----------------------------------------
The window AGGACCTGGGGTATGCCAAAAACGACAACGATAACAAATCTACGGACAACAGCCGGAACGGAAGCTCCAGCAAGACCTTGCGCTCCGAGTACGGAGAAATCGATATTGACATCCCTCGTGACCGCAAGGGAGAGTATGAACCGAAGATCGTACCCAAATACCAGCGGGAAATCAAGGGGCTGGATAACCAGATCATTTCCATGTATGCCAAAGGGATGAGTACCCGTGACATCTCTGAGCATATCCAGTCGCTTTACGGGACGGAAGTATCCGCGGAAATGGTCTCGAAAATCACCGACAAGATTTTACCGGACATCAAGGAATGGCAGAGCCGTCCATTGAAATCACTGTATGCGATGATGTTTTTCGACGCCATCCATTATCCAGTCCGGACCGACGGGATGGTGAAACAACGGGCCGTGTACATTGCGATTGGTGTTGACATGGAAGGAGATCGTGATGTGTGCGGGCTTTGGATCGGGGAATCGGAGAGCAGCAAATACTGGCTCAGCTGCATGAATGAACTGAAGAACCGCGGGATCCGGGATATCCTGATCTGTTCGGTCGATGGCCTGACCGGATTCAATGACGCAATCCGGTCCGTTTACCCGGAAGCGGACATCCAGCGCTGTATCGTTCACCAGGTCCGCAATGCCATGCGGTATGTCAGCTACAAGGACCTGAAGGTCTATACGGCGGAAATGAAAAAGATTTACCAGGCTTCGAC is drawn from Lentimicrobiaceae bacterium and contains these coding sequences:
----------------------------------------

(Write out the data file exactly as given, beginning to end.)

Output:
The window AGGACCTGGGGTATGCCAAAAACGACAACGATAACAAATCTACGGACAACAGCCGGAACGGAAGCTCCAGCAAGACCTTGCGCTCCGAGTACGGAGAAATCGATATTGACATCCCTCGTGACCGCAAGGGAGAGTATGAACCGAAGATCGTACCCAAATACCAGCGGGAAATCAAGGGGCTGGATAACCAGATCATTTCCATGTATGCCAAAGGGATGAGTACCCGTGACATCTCTGAGCATATCCAGTCGCTTTACGGGACGGAAGTATCCGCGGAAATGGTCTCGAAAATCACCGACAAGATTTTACCGGACATCAAGGAATGGCAGAGCCGTCCATTGAAATCACTGTATGCGATGATGTTTTTCGACGCCATCCATTATCCAGTCCGGACCGACGGGATGGTGAAACAACGGGCCGTGTACATTGCGATTGGTGTTGACATGGAAGGAGATCGTGATGTGTGCGGGCTTTGGATCGGGGAATCGGAGAGCAGCAAATACTGGCTCAGCTGCATGAATGAACTGAAGAACCGCGGGATCCGGGATATCCTGATCTGTTCGGTCGATGGCCTGACCGGATTCAATGACGCAATCCGGTCCGTTTACCCGGAAGCGGACATCCAGCGCTGTATCGTTCACCAGGTCCGCAATGCCATGCGGTATGTCAGCTACAAGGACCTGAAGGTCTATACGGCGGAAATGAAAAAGATTTACCAGGCTTCGAC is drawn from Lentimicrobiaceae bacterium and contains these coding sequences: